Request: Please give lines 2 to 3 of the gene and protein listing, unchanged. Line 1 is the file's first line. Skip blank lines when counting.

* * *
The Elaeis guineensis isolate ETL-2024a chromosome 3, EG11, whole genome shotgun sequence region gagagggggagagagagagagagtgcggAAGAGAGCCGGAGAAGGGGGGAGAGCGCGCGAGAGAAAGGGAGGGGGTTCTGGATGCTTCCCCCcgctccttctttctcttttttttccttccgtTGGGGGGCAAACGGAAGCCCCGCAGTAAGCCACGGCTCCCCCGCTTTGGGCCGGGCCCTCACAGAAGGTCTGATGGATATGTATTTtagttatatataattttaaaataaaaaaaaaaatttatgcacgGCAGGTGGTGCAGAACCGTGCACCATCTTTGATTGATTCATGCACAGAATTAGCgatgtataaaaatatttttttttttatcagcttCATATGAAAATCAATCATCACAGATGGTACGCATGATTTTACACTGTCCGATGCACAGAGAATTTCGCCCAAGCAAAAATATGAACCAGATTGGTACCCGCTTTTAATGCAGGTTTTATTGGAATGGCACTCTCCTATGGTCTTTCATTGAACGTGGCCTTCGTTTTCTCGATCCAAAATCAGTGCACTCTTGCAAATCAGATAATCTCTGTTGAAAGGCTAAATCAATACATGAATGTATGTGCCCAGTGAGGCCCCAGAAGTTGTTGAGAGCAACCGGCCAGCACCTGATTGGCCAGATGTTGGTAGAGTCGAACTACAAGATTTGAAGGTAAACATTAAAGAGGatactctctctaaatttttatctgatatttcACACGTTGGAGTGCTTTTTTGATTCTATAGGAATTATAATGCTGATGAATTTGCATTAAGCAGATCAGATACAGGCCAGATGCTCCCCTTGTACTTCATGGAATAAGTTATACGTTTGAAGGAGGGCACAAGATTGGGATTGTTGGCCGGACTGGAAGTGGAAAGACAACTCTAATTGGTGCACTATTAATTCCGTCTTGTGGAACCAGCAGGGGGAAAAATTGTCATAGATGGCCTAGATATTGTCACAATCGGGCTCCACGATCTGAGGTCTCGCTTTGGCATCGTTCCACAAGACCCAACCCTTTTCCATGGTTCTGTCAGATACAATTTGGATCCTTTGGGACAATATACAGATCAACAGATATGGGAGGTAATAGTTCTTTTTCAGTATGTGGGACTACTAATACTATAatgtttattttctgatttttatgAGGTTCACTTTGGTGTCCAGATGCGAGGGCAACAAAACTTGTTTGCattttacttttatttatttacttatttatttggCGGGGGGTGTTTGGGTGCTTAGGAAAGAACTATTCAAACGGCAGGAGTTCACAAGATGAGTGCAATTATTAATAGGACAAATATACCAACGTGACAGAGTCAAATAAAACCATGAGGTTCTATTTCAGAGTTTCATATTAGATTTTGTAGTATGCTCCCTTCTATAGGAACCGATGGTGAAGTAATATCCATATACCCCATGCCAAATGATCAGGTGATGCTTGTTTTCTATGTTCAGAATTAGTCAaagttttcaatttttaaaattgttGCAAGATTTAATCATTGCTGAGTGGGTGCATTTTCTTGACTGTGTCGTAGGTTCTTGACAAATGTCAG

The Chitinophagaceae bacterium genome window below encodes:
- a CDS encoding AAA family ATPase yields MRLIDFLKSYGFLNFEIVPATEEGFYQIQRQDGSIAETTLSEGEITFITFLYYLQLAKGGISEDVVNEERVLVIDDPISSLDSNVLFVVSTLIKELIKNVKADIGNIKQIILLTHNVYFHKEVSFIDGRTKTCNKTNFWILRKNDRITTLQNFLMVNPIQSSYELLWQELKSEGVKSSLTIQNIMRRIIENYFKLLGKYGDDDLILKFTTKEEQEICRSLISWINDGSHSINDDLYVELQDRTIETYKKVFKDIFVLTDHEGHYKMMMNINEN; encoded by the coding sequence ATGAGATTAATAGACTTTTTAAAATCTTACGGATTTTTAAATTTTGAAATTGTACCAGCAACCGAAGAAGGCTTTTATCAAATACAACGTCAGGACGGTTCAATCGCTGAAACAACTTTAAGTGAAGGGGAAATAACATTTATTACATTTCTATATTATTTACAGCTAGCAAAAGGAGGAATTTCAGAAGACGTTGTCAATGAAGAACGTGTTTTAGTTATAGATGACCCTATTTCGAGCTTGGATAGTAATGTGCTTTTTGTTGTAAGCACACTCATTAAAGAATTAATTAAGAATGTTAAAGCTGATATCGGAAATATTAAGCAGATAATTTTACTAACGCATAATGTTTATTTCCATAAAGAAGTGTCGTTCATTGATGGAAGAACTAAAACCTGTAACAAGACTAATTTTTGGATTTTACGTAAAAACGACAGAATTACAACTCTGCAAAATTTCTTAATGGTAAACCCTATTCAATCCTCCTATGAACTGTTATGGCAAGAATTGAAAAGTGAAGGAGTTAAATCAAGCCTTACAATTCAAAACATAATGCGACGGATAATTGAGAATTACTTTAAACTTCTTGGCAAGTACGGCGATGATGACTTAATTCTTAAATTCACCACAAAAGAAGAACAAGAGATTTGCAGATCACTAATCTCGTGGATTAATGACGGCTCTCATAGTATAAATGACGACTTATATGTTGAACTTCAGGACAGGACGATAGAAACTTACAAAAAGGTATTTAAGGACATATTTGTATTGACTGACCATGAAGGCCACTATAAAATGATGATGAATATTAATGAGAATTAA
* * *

The Chitinophagaceae bacterium genome window below encodes:
- a CDS encoding AAA family ATPase yields MRLIDFLKSYGFLNFEIVPATEEGFYQIQRQDGSIAETTLSEGEITFITFLYYLQLAKGGISEDVVNEERVLVIDDPISSLDSNVLFVVSTLIKELIKNVKADIGNIKQIILLTHNVYFHKEVSFIDGRTKTCNKTNFWILRKNDRITTLQNFLMVNPIQSSYELLWQELKSEGVKSSLTIQNIMRRIIENYFKLLGKYGDDDLILKFTTKEEQEICRSLISWINDGSHSINDDLYVELQDRTIETYKKVFKDIFVLTDHEGHYKMMMNINEN; encoded by the coding sequence ATGAGATTAATAGACTTTTTAAAATCTTACGGATTTTTAAATTTTGAAATTGTACCAGCAACCGAAGAAGGCTTTTATCAAATACAACGTCAGGACGGTTCAATCGCTGAAACAACTTTAAGTGAAGGGGAAATAACATTTATTACATTTCTATATTATTTACAGCTAGCAAAAGGAGGAATTTCAGAAGACGTTGTCAATGAAGAACGTGTTTTAGTTATAGATGACCCTATTTCGAGCTTGGATAGTAATGTGCTTTTTGTTGTAAGCACACTCATTAAAGAATTAATTAAGAATGTTAAAGCTGATATCGGAAATATTAAGCAGATAATTTTACTAACGCATAATGTTTATTTCCATAAAGAAGTGTCGTTCATTGATGGAAGAACTAAAACCTGTAACAAGACTAATTTTTGGATTTTACGTAAAAACGACAGAATTACAACTCTGCAAAATTTCTTAATGGTAAACCCTATTCAATCCTCCTATGAACTGTTATGGCAAGAATTGAAAAGTGAAGGAGTTAAATCAAGCCTTACAATTCAAAACATAATGCGACGGATAATTGAGAATTACTTTAAACTTCTTGGCAAGTACGGCGATGATGACTTAATTCTTAAATTCACCACAAAAGAAGAACAAGAGATTTGCAGATCACTAATCTCGTGGATTAATGACGGCTCTCATAGTATAAATGACGACTTATATGTTGAACTTCAGGACAGGACGATAGAAACTTACAAAAAGGTATTTAAGGACATATTTGTATTGACTGACCATGAAGGCCACTATAAAATGATGATGAATATTAATGAGAATTAA